“Nasser” wants to be a lawyer. The 18-year-old secondary school student in Shinyanga, Tanzania, is blind, and has barely any access to notes in braille or a braille writer - both essential study tools for him. Denied the same opportunities as his peers, sheer determination is what keeps Nasser going.
Nasser has many ideas on how to improve education for students with disabilities who, like him, must tackle innumerable obstacles along their education journeys. Unfortunately, he hasn’t had the opportunity to share any of them with those in government. “They [should] know the problems we are facing,” Nasser told me.
Sadly, Nasser is not alone in his struggle. Hundreds of millions of children and adolescents are unable to attend school around the world, and many others are forced out of class. Most children in these circumstances know all too well what is keeping them out of school, and their experiences are captured in our new report, The Education Deficit.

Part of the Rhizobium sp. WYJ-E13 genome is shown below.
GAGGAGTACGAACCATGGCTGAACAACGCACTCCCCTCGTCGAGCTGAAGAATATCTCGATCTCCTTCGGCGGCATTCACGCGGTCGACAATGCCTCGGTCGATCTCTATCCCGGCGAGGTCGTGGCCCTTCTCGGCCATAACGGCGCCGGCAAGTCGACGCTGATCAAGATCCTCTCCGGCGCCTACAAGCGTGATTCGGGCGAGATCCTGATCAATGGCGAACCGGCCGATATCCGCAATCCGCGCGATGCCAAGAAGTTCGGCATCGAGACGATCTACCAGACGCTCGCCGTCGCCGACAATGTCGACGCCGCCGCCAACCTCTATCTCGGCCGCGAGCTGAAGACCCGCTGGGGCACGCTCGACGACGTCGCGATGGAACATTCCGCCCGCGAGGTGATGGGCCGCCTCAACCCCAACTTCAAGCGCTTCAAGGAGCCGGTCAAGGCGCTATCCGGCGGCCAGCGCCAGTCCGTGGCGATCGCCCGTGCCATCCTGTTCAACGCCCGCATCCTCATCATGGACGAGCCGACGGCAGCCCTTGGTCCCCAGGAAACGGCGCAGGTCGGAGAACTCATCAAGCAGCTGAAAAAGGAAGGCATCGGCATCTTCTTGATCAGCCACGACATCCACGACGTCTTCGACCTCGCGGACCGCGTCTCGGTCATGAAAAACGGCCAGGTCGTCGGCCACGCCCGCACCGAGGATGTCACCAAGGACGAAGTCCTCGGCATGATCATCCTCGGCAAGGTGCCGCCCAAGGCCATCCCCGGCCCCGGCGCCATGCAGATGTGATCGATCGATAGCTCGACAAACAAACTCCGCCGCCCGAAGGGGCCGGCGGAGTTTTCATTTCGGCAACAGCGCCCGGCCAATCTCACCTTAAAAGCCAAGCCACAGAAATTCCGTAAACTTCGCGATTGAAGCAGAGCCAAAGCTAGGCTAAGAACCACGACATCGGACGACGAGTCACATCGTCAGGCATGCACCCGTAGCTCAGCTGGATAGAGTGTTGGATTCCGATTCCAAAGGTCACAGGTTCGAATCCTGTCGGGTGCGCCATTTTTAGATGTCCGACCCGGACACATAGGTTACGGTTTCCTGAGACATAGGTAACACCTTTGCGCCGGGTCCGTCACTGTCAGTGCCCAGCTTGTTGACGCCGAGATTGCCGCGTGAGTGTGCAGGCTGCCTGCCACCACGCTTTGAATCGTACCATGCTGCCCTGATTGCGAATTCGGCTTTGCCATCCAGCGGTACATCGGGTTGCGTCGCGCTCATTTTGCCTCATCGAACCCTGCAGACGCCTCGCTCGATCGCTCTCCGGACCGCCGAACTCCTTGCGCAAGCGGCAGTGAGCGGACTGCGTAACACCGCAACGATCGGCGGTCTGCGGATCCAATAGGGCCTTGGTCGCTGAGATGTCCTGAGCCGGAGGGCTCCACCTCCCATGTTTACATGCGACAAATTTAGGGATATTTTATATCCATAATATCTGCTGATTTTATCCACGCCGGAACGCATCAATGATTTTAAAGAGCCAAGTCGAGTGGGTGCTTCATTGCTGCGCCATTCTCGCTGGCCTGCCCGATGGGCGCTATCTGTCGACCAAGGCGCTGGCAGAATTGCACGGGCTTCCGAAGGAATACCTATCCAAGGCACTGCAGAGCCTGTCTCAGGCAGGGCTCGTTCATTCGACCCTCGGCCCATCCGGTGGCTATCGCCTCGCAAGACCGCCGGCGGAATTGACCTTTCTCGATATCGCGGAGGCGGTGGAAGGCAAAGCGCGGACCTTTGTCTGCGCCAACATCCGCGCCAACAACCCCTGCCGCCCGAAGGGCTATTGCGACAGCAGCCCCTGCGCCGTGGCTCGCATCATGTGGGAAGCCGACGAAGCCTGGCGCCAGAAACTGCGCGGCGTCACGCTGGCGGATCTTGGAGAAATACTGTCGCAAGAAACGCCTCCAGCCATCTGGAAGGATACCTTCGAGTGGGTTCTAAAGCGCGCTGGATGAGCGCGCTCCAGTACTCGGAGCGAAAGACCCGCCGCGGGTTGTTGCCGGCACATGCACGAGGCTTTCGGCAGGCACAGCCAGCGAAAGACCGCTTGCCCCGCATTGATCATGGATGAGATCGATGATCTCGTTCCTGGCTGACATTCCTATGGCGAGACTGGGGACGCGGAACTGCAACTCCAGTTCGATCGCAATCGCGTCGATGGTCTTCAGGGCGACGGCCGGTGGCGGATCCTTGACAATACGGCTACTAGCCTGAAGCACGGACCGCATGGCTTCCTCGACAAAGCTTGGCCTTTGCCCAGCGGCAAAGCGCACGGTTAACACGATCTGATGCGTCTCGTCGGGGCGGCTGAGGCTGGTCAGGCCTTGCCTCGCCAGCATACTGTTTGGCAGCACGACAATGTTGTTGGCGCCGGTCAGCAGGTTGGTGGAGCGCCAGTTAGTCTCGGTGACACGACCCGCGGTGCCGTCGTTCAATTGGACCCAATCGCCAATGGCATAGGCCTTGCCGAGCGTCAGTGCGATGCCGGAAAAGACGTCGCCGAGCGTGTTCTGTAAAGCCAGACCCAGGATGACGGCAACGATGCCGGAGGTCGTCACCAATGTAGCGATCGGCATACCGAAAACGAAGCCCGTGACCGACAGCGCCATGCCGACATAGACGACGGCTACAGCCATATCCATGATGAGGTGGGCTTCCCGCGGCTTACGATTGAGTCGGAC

Barriers to education are persistent and systemic, and include the high cost of school fees, discrimination, and abuse. Many girls are excluded from school due to bad laws and policies. Discrimination against children with disabilities affects access to education for millions, despite a legal duty for governments to eliminate all forms of discrimination. And corporal punishment, sexual violence and harassment still darken many students’ experience at school, because governments have failed to make schools safe.
In the UN’s new Sustainable Development Goals, a new era for education has been proclaimed, with all governments agreeing to work together to “ensure inclusive and quality education for all” by 2030, including – for the first time – for secondary school pupils.
Governments, donors and leading education actors are in Oslo this week, discussing how to match resources and strategies with this global ambition. These governments should fulfill their human rights obligations, and display the political will to eliminate barriers and tackle discrimination in education.
But they should also be more accountable. If they are serious about “quality education for all”, they should put strict guidelines in place and make sure school officials follow them properly and, at the school level, invest the necessary resources.
And they should not wait 15 years to do this. For students like Nasser and millions of others, governments need to act now.